The disadvantages of Clapham were noted and so was the high value of the land. Because of the difficulties referred to earlier, Follett and Scholes concluded it might be better to close it and move it out of London, given that the Science Museum was about to open its new land transport gallery which included many railway exhibits. The thinking was inconclusive but a museum somewhere cheaper, with good rail connections and attractive to visitors seemed preferable. Follett indicated the DES expected cooperation of the railways board in finding a site and Scholes observed that this undertaking had already been given. Perhaps a disused station would be suitable. Significantly the report ends with a note that the savings to be achieved by combining administration would appear to be quite small, especially in the short term. In the longer term they might be greater if unnecessary duplication were avoided.

Follett noted that the national museums followed the government policy of no entry charge and observed that if the DES took control of the railway museums the matter of entry charges could be troublesome as it would hugely increase the net cost to the exchequer if for policy reasons the charges were dropped (charges were 2/6 at Clapham, 1/- at Swindon and 1/6 at York).

The report from Scholes and Follett was broadly accepted by the joint committee but some new factors now emerged. In particular the Treasury made it known that whatever was done the capital costs would have to be paid entirely from the proceeds of the sale of the existing museums (wildly large figures were bandied about for Clapham but after proper evaluation the expected realization was just over £500,000). Moreover the government officials were extremely reluctant to seek any money from the Treasury and wanted BR to fund whatever was done and reimburse the costs later from the sale of Clapham, thereby carrying the risk. The government museum development programme had been agreed in 1964 and there was no desire to alter it, so there was no funding there. As things stood, the DES had no extra money either. The only way anything was going to happen was to get out of Clapham and for BR to manage the process of finding and preparing a new museum.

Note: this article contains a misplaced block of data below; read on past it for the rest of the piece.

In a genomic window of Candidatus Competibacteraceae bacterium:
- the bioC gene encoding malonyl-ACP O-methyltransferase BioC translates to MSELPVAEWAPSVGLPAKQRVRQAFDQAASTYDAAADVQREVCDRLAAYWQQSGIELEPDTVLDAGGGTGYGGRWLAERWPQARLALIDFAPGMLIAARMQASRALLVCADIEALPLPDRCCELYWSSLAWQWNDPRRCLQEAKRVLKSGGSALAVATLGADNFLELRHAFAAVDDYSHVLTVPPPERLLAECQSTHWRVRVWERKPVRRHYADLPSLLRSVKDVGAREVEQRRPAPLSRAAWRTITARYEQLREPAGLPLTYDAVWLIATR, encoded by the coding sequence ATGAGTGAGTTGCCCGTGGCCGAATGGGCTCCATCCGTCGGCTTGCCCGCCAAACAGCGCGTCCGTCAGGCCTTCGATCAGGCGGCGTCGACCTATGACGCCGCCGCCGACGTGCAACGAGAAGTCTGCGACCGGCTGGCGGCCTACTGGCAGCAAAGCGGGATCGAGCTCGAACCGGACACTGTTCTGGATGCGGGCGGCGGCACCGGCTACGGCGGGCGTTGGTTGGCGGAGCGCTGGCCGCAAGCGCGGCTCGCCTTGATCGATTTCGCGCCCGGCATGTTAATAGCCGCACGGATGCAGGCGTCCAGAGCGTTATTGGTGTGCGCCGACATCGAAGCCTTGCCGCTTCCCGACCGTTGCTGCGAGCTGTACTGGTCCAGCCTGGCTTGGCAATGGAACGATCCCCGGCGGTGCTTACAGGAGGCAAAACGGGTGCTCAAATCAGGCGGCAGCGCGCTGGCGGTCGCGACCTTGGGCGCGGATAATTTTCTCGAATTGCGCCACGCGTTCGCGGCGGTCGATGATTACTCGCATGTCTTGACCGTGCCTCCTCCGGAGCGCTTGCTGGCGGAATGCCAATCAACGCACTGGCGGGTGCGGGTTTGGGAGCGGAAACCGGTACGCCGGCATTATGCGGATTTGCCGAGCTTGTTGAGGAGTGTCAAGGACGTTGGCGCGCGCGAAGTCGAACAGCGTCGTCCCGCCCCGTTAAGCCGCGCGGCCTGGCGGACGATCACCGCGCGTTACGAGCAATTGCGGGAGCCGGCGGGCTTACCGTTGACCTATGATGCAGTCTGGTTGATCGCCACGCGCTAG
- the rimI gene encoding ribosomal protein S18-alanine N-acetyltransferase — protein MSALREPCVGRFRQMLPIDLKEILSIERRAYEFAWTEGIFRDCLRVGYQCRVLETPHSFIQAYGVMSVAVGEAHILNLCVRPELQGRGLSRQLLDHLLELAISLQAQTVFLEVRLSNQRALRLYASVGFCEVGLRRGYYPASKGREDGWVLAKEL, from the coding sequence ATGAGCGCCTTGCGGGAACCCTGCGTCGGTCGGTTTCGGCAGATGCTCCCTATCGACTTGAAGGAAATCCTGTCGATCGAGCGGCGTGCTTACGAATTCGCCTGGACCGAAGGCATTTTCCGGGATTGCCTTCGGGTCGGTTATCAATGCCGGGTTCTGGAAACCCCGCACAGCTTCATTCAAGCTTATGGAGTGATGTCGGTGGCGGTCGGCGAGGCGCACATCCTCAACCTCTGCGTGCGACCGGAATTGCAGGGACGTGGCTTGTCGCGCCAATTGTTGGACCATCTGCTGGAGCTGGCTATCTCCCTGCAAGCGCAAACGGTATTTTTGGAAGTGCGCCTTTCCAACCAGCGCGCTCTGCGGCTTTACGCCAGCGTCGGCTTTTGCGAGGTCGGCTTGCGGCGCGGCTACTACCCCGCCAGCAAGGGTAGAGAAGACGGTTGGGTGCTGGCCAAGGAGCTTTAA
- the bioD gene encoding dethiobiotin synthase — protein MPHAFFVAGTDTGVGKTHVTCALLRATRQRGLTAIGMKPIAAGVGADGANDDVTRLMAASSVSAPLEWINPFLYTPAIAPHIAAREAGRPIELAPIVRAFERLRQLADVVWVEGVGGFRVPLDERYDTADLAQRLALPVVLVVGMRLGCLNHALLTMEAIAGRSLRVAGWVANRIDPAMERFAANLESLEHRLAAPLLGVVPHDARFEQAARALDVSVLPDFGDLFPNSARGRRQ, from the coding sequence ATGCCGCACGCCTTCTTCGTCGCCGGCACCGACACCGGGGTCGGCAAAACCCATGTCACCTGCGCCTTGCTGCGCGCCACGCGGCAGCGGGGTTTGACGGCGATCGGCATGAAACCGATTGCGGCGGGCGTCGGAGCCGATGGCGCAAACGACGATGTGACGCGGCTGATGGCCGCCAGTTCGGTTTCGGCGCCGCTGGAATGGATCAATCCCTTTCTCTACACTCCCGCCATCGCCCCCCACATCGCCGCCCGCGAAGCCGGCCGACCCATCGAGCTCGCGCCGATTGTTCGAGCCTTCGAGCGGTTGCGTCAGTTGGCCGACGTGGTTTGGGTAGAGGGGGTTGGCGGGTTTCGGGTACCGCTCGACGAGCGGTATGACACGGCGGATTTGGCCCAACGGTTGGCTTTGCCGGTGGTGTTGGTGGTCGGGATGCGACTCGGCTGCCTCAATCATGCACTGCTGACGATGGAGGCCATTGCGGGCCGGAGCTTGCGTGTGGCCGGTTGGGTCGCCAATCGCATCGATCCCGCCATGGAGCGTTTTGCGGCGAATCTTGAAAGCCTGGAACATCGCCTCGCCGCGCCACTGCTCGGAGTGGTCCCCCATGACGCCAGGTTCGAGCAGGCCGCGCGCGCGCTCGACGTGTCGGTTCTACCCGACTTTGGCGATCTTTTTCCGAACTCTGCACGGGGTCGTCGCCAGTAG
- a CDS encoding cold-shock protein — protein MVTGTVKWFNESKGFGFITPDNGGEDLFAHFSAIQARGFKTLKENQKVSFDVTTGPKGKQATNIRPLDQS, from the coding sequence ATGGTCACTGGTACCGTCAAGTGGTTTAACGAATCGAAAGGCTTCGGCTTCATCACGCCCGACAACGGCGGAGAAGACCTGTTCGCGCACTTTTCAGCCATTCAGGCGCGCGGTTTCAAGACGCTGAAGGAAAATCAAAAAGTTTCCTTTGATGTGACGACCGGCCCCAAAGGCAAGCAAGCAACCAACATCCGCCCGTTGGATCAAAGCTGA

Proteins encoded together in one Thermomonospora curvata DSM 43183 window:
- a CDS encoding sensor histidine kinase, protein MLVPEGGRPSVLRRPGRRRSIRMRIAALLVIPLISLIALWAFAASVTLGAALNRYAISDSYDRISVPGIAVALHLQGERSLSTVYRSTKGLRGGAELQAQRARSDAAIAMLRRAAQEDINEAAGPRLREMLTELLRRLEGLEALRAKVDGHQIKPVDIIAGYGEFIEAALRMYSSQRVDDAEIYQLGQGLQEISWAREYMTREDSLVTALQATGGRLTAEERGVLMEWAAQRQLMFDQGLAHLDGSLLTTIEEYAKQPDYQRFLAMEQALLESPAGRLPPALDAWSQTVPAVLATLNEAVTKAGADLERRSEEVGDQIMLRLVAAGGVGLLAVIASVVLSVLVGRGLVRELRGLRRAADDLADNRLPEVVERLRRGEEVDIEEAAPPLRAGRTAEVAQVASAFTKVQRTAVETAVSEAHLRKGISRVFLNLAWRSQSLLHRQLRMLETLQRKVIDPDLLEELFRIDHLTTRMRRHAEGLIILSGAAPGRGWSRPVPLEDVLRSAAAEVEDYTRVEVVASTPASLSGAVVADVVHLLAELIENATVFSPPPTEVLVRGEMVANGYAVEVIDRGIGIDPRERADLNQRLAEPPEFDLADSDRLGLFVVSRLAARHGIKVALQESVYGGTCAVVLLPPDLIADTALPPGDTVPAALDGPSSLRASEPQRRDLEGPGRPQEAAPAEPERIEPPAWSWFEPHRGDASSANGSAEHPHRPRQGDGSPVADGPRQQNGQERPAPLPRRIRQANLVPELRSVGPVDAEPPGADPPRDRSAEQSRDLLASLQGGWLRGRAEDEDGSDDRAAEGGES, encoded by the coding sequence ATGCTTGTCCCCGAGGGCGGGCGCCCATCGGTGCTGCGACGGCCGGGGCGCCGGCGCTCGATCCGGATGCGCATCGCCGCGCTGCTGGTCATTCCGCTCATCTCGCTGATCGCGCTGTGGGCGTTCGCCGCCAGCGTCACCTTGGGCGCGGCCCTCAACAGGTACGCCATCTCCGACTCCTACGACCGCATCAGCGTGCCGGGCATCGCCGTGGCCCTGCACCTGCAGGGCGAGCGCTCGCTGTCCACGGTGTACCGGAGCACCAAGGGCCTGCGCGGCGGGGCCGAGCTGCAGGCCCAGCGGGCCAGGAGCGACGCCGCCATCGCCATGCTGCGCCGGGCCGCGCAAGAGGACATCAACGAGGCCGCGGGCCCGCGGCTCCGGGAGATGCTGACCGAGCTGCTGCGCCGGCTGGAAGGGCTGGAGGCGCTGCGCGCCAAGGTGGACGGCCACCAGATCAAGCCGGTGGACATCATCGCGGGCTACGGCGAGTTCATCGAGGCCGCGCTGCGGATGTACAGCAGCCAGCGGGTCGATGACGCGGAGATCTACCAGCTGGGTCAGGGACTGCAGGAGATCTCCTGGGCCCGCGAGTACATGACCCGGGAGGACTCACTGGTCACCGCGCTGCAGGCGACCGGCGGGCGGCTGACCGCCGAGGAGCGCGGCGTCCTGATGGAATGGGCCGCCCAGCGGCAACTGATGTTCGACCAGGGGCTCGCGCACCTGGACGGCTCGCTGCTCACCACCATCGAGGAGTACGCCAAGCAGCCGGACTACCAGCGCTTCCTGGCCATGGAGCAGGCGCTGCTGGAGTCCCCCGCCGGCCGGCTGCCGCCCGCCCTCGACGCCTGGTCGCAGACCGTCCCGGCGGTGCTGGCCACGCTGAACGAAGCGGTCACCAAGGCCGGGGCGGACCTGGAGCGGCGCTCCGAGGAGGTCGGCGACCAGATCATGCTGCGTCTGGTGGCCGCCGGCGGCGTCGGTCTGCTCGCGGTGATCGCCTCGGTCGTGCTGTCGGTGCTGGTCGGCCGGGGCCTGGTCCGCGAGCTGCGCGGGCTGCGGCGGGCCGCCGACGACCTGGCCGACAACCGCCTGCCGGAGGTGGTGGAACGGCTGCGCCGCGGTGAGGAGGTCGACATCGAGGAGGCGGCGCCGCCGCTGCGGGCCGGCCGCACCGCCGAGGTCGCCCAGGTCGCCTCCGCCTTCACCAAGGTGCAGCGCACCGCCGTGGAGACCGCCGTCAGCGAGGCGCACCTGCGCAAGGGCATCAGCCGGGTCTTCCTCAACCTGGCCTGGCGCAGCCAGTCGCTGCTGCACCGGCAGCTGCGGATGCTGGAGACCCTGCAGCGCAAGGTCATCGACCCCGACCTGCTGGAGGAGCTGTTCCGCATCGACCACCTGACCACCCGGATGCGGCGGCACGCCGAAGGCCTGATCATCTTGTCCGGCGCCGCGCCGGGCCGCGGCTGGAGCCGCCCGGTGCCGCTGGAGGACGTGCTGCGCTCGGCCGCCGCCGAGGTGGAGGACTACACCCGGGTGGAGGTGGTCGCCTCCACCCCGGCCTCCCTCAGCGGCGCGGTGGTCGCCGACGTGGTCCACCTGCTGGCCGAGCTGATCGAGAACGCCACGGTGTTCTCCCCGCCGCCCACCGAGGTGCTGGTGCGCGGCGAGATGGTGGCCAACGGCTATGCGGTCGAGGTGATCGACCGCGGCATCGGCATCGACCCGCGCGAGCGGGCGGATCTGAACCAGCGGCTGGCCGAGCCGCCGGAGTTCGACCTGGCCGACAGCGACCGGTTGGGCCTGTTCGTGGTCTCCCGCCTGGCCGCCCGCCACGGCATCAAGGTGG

The BT records were also discussed and the committee observed that they were valuable but perhaps could be put in one place with some savings. The PRO representative indicated that they were unsuitable for inclusion in the public records and the committee pondered whether if a new building was needed for relics than it might also accommodate the records. If this could not be done then they should be left with BR, probably in the existing office at Porchester Road. The possibility of a grant was mooted, though it was such a small part of the overall deficit it was hardly worth it.

The Plan